‘Golden visas’ are recipe for corruption, NGOs warn
By Agence France-Presse
EU member states risk helping wealthy foreigners launder billions of euros in dirty money by offering “golden visas” in exchange for investment, two NGOs warned Wednesday, urging officials to impose tougher checks on potential beneficiaries.
In their report, Berlin-based Transparency International and London-based Global Witness describe EU citizenship and residency as “just like a luxury good” which “can be bought”.
“By their very nature, golden visa schemes are an attractive prospect for the criminal and the corrupt,” they wrote in the report entitled “European Getaway: Inside the Murky World of Golden Visas”.
Several EU members have used such schemes to give passports to around 6,000 people and residency rights to around 100,000 people in the past decade, securing about 25 billion euros ($29 billion) of foreign direct investment in return, the report said.
Four EU members (Austria, Bulgaria, Cyprus and Malta) “sell” passports to wealthy investors while 12 offer them residency rights.
Spain, Cyprus, Portugal and Britain are the countries that have received the most investment in return for visas, the report found.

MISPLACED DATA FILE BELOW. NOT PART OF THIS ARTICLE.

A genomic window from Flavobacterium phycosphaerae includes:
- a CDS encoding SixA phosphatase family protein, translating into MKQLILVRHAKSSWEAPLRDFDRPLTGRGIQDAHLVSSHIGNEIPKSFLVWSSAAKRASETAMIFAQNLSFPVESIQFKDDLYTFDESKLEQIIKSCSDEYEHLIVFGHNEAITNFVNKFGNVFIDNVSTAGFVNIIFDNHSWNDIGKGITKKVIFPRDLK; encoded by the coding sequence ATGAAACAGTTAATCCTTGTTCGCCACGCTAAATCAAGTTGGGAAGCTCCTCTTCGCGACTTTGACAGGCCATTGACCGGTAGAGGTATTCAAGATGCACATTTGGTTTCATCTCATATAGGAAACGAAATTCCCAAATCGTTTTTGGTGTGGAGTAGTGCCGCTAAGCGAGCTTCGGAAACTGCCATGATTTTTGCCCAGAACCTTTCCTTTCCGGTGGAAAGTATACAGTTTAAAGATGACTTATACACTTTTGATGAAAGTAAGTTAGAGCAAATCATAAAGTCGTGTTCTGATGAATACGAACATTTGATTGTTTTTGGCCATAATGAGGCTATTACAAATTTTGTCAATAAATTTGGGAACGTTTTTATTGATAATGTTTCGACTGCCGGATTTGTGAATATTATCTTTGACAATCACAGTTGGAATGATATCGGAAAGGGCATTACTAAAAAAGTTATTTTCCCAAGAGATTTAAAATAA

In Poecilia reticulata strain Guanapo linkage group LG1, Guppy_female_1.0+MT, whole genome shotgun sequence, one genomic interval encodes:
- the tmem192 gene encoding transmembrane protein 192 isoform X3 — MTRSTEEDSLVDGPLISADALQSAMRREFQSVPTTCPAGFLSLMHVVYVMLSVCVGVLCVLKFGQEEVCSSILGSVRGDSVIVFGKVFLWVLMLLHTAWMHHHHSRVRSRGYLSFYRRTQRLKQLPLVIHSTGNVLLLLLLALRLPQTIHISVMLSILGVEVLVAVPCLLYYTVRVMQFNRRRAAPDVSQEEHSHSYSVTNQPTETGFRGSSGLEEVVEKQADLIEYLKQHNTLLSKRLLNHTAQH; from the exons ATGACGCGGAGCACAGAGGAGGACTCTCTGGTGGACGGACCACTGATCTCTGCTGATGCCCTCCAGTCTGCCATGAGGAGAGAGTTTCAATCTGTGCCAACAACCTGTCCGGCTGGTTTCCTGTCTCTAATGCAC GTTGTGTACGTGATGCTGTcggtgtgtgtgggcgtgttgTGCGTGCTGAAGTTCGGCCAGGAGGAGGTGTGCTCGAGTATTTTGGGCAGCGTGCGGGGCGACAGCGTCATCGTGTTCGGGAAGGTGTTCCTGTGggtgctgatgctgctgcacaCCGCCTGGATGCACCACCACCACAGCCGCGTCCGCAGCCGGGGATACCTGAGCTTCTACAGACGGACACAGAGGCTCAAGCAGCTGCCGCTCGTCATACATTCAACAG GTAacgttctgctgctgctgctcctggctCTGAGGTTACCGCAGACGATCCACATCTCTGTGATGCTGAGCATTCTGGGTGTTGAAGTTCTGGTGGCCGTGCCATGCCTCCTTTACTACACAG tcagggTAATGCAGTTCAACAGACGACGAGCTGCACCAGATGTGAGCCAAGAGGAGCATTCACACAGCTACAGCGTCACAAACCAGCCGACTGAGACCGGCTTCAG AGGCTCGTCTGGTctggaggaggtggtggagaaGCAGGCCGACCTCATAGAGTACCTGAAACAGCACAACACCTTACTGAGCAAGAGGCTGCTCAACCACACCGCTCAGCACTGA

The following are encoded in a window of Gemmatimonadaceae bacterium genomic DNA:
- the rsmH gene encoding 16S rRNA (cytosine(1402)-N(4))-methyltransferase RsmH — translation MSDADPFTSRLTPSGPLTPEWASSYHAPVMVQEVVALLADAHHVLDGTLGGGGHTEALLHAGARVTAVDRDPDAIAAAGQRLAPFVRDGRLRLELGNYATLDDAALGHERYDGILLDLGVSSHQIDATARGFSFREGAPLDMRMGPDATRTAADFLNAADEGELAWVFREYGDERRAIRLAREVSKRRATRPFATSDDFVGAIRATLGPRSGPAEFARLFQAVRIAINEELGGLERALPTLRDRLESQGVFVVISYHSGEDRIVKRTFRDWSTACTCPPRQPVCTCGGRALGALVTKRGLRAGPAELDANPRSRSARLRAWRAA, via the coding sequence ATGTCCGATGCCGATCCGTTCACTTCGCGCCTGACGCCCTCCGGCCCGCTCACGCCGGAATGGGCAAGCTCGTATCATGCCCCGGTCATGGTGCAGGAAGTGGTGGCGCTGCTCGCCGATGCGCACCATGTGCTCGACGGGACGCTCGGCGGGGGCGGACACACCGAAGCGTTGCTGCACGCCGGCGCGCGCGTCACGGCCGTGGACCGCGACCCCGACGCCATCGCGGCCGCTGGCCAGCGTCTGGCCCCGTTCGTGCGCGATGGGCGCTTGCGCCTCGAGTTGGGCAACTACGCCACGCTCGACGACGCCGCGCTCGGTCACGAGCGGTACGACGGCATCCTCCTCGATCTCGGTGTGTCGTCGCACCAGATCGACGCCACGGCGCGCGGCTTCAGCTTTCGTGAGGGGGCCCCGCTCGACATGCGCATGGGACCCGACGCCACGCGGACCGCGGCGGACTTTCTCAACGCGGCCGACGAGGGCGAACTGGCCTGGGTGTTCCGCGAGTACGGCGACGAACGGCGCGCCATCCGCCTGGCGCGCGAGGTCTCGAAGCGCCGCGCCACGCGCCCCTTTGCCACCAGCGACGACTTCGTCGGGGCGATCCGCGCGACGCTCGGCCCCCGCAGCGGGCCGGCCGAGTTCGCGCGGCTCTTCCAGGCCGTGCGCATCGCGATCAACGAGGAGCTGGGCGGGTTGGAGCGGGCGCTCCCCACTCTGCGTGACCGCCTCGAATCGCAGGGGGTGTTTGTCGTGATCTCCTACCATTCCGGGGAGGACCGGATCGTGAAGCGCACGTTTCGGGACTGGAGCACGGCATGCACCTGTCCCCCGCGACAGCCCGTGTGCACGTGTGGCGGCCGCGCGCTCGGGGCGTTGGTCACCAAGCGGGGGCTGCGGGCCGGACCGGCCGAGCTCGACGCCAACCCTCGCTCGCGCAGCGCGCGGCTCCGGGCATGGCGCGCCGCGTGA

Spain received 976 million euros annually compared to 498 million euros in Britain.
But while the sums being waved about by investors should make governments vigilant about corruption, “that doesn’t appear to be the case,” the report noted.
Transparency and Global Witness singled out Malta, Cyprus and Portugal for particular criticism.
In Malta, where journalist Daphne Caruana Galizia was murdered last year while investigating corruption, including the awarding of golden visas, officials enjoy “wide discretion” in deciding who is eligible, the report said.
– Oligarch riches –
Among the beneficiaries are several Russians with “questionable backgrounds or finances”, some of them close to President Vladimir Putin, the authors said.
Cyprus and Portugal also give scant attention to the source of applicants’ wealth when deciding on their applications, the report said.
It noted that Cyprus had given passports to two Ukrainian oligarchs — Gennadiy Bogolyubov and Igor Kolomoisky — who are accused of defrauding a Ukrainian bank of billions of euros.
Transparency International and Global Witness called on Brussels to set up EU-wide standards of due diligence “to prevent the abuse of these schemes by the corrupt and the criminal”.
Reacting to the report, the EU’s Commissioner for Migration, Home Affairs and Citizenship, Dimitris Avramopoulos, said: “We are following this issue very, very closely.”
“We have committed to producing a report on national schemes granting EU citizenship to investors… including guidance for member states on necessary background checks for applicants,” he said.
He added that the guidelines were due to be published by the end of 2018.
The full Transparency International and Global Witness report is available at: http://transparency.eu/wp-content/uploads/2018/10/REPORT-European-Getaway-Inside-the-Murky-World-of-Golden-Visas_web.pdf